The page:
S.D.N.Y. 1942, 46 F.Supp. 64. Hence, the earliest year the taxpayer may insist upon as the one in which he should report his gain from the condemnation proceedings is 1944.
The facts in the Kieselbach case, supra, were these: In 1930 the City of New York began condemnation proceedings in the state court to obtain title to the Kieselbachs' property. By resolution of a Board of Estimate made pursuant to the Greater New York Charter, title of the property vested in the city on January 3, 1933. On March 31, 1937 a judgment with legal interest was entered on a jury's verdict of just compensation which the Kieselbachs received on May 12, 1937. Our Circuit Court, after it ascertained the length of time the property was held by the Kieselbachs, referred only to the Internal Revenue Act effective for the calendar year in which they received the payment to determine the percentage of gain to be recognized in computing their net income. For this reason it seems to us that one of the holdings of that case is that in determining how gains realized from condemnation proceedings are to be taxed, a taxpayer should apply the income tax law in effect at the time the taxpayer, on a cash basis, received payment for his property. Unquestionably this was one of the holdings in Patrick McGuirl, Inc., v. C.I.R., 2 Cir., 1935, 74 F.2d 729; Winter Realty & Construction Co. v. C.I.R., 2 Cir., 1945, 149 F.2d 567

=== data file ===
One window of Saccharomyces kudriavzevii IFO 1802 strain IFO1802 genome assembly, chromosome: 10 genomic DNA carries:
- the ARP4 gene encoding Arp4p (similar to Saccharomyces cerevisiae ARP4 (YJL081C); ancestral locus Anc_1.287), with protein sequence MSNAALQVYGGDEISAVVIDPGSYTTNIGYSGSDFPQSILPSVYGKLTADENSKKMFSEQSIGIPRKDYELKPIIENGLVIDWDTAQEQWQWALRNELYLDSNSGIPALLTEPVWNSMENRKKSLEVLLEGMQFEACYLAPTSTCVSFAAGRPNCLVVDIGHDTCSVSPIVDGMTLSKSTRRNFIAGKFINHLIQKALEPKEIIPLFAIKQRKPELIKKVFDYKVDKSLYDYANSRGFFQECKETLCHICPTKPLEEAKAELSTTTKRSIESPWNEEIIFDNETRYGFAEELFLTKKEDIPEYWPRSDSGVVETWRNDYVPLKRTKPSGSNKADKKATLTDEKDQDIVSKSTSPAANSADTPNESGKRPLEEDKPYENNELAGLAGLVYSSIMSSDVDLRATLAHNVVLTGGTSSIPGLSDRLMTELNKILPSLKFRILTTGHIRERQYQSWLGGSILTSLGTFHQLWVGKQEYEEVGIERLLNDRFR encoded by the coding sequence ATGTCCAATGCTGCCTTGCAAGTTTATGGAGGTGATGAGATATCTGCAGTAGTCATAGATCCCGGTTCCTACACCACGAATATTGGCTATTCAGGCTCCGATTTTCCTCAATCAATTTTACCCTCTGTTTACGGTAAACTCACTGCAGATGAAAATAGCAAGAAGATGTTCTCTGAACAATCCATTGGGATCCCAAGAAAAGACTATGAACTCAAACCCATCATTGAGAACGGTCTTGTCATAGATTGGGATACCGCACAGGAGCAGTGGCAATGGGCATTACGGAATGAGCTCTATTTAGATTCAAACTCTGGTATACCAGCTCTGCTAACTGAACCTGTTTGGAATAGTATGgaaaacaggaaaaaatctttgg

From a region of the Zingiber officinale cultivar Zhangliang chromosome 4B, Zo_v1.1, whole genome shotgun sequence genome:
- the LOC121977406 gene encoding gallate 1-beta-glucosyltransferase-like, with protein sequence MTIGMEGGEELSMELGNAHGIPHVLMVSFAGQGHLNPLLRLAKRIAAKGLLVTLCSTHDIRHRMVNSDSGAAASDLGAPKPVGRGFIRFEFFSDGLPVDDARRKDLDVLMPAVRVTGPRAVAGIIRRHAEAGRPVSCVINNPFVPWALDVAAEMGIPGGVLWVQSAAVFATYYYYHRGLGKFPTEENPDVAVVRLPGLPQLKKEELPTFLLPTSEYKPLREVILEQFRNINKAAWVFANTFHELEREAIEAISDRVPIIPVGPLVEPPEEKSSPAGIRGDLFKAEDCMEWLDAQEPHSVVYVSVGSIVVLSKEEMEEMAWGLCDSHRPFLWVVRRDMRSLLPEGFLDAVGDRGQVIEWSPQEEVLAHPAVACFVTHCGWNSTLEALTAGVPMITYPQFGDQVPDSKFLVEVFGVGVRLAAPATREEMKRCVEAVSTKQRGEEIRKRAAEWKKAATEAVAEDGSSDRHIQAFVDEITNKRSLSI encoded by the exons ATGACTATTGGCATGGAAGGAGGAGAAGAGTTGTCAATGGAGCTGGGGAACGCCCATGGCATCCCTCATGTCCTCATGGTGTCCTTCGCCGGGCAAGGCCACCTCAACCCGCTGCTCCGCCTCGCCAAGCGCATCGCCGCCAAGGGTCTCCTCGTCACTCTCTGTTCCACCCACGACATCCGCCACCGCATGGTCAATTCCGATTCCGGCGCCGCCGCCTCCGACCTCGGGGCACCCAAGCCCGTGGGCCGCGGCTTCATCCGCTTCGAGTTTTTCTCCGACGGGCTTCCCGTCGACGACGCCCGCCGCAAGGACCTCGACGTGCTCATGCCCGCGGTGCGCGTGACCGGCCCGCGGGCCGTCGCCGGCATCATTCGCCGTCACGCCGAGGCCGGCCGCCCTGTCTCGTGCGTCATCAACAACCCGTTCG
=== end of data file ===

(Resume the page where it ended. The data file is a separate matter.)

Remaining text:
and Keneipp v. United States, 1950, 87 U.S.App.D.C. 242, 184 F.2d 263.